A light rain fell yesterday morning, and after the weather system left, the skies were clear, the sun came out, a few clouds hung in the sky. And I went for late afternoon walk with camera.
Near Bessemer and Cedros, in front of the Valley Planing Mill, along the sidewalk bordering the Orange Line, is a metastasizing and makeshift encampment of homeless men and women.
It has grown, to encompass an area that probably accommodates some fifty people, who have erected tarp-covered boxes, umbrellas, tents, and wood crates as shelter from the rain and the sun. Around the temporary housing are shopping baskets piled high with anything and everything one might buy at Target.
A green metal fence, protecting new cars owned by Keyes Chevrolet, encircles a rented out parking lot leased from Metro. It provides a safe and civilized enclosure for automobiles. Vehicles are well taken care of, except for one or two burned up, sitting in their spaces with melted and deformed bodies.
Humans (who did not want to be photographed) are left to fend for themselves on public sidewalks. Bed sheets and rattan mats are hung on the fence to sanitize. Privacy, cleanliness, and dignity are pulled out of dumpsters and transformed into street fortresses.
The situation here is appalling. But words do not suffice. And moralism, directed at politicians, developers, law enforcement, social workers and the homeless themselves cannot make sense of this 21st Century barbarism in our Golden State.
There were plenty of pizzas and sodas at last night’s meeting of the Van Nuys Neighborhood Council.
Exasperation was the theme of the meeting.
Ten tables long, the Van Nuys Neighborhood Council has now grown, along with waistlines, to encompass twenty people; and the length of the officials with made-up titles now almost pours out onto the sidewalk.
As usual, there were older white women bemoaning the appalling conditions of Van Nuys, including people sleeping on the streets and the poor condition of trash containers on Van Nuys Boulevard, where no humans shop, walk or eat unless they are forced to.
This being Los Angeles, the heartfelt sympathy and emotionality was in evidence for those problems related to the automobile. The situation for one resident was dire. This man lived in a one-car garaged house on a certain street with two hour parking. He had no driveway. His vehicle was being ticketed. Couldn’t someone help him he asked in a ten-minute exchange.
First I cried because I met a man with no eyesight, then I cried because I met a man with no garage….
A woman got up to talk about someone and something that had touched her heart. She was almost in tears, but I had trouble understanding what brought her to the brink.
Another man who runs the “LICK” Committee spoke about by-laws and promised to help the man who lived in the house with the garage on the street with two-hour parking.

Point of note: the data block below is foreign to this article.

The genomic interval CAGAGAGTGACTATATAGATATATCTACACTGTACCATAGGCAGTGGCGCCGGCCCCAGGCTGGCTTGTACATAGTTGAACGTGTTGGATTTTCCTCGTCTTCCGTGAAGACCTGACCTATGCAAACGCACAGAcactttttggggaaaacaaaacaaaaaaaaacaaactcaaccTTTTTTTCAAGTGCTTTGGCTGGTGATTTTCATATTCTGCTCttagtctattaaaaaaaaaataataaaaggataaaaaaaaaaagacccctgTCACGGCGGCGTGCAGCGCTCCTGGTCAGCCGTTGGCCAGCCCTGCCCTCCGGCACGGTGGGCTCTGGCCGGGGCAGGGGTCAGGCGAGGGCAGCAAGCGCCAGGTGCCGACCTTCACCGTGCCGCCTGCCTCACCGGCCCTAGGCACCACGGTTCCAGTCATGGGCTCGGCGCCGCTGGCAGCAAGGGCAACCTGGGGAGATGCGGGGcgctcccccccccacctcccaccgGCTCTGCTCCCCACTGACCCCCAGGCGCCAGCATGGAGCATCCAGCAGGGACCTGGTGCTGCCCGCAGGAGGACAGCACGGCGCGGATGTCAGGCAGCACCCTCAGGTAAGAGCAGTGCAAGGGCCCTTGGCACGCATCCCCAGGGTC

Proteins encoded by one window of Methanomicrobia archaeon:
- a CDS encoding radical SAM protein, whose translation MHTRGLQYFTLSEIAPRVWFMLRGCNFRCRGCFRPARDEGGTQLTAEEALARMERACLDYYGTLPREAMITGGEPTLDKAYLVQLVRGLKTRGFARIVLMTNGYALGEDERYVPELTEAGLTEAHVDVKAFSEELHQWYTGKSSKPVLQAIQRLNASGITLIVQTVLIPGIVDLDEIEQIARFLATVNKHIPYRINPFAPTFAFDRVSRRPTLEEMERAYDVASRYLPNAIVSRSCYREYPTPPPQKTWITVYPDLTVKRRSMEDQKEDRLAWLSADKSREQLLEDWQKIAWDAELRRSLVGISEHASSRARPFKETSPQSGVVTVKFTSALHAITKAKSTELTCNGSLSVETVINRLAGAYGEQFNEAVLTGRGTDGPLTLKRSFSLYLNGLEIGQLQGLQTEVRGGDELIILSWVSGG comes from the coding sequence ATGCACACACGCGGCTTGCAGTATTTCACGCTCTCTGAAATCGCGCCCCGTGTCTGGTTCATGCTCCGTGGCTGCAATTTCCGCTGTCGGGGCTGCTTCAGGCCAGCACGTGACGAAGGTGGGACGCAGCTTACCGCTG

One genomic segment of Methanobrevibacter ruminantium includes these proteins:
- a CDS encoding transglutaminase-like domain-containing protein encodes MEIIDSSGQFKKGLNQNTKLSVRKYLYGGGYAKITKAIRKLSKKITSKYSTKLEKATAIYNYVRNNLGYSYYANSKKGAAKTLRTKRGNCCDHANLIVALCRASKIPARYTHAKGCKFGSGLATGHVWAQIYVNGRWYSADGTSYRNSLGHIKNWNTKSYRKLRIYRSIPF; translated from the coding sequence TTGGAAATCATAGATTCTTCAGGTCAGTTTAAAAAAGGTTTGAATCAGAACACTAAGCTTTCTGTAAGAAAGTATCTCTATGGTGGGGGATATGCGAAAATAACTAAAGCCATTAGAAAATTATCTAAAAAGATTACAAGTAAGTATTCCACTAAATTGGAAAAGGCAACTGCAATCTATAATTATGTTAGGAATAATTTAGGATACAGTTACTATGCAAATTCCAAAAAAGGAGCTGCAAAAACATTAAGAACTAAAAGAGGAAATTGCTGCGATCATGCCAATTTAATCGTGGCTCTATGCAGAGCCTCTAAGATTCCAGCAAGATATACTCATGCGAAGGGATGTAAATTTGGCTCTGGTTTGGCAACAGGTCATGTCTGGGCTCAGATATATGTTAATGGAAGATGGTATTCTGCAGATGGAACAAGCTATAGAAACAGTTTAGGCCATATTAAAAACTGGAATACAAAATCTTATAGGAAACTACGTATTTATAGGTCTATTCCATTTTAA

An elderly man got up and said it was not right. And a half hour later his wife got up to speak and said it was wrong and should not be tolerated. What it was was anybody’s guess.
Outside the meeting, Van Nuys Boulevard, Heart of Van Nuys, was deserted, its eight lanes of traffic and empty shops somehow not appealing to hipsters, late-night dinners, and romantic couples out for a date.
Despite the utter evident failure of Van Nuys as a civic and commercial entity, the Assemblyman Adrin Nazarian spoke to the gathered on all the issues he was working to solve and his agenda seemed at times to be larger than the Planet Earth.
Transportation funding, cutting tobacco use, gun control legislation, minimum wage increases, climate change action, renewable energy, earned income tax credits, cap and trade issues, green spaces, affordable housing, earthquake warning systems, VA drug prices.
Assemblyman Nazarian checked off an impressive list of issues whose resolution, if that day comes, promises a heavenly San Fernando Valley free of expensive housing where green spaces and reliable public transport shuttle people around to health care; where affordable drugs and professional medical help is there for one and for all, legal and illegal, young and old, vet and non-vet.
Two hours into the meeting, a sour faced group of old men in tan, anxious to present their proposed hundreds of units of housing to the VNNC, had barely any time to talk of the truly huge changes that might be coming to Van Nuys Boulevard.
And the architect with the $20 million apartment and retail project was told to come back next month as time had run out.
I forgot to mention the board members arguing about plastic bags.
Driving down Moorpark St. in Studio City last week, I passed a notably austere and well-designed apartment under construction. I stopped and walked around and shot some photos of the building which had precise lines, solid forms and possessed an architectural sensibility of the 1930s.
I later looked up the architect online and wrote him an email. To my surprise, he responded in detail. Even more surprisingly, he is a man who has been practicing architecture for over 50 years.
Here is what he had to say about the state of planning and architecture in Los Angeles, especially as it relates to the San Fernando Valley.
I have not disclosed his name to protect his privacy.